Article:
It’s a very common dilemma for the young professional. Should you buy or should you continue renting? There are so many factors to consider when asking yourself this question. What is right for one person is not necessarily going to be right for the next person. My goal is to break down the facts in a clear and easy to understand format so you can make the best decision for yourself.
Tune Out Other People
My first recommendation is going to be tune out other people. Don’t get me wrong, your inner circle means well but they are not you. They have different lives, different goals, different dreams, hopefully you get the idea. What worked for them may or may not work for you. Quick disclaimer: Talk to and listen to your wealth advisor, your tax planner, your financial planner, your attorney, just think twice about that advice your old crazy uncle Ernie gives you or what your brother did 7 years ago that is so repeatable. Trust me on this one.
Long Term or Short Term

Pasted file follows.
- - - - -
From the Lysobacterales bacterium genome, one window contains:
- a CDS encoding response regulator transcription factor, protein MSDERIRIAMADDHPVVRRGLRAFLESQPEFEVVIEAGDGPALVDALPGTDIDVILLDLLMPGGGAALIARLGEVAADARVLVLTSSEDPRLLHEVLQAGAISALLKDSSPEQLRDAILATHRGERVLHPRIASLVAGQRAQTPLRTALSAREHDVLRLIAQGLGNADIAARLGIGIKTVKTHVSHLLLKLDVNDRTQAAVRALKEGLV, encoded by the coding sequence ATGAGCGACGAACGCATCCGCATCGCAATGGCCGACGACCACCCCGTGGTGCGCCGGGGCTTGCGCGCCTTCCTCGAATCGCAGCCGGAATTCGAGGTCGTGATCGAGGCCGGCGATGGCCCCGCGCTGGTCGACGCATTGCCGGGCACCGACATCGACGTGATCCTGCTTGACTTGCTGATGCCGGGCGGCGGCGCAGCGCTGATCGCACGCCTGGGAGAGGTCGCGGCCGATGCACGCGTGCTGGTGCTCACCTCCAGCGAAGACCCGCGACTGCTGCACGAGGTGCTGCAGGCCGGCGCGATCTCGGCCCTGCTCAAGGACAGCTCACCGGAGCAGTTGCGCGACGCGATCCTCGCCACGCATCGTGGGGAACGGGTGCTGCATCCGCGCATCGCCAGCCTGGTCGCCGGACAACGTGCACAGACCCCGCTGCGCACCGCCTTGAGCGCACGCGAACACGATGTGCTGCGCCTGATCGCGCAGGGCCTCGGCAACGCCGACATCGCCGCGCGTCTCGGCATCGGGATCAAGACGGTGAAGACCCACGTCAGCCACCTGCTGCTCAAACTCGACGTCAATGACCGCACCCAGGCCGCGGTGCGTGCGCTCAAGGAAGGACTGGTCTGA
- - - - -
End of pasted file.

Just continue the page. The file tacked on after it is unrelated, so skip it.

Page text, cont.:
My second recommendations is to clearly identify as best you can your time frame to own your house. This might surprise you coming from a guy who makes a living selling real estate but I would think twice about buying a home if you are in it for the short term. Even with the best of plans, a lot can change in a short amount of time. For example, if I asked you in late 2019 what your 2020 would look like, what would you have said? See my point? The real estate market cycles. Home values appreciate and they appreciate. Sometimes they rise quickly in a market boom. Sometimes home values fall fast in a real estate market crash. You don’t want to be caught in a faulty planning scenario were you buy high and find your self having to sell low. Sometimes you don’t have a choice and live makes that decision for you so why stack the odds against yourself.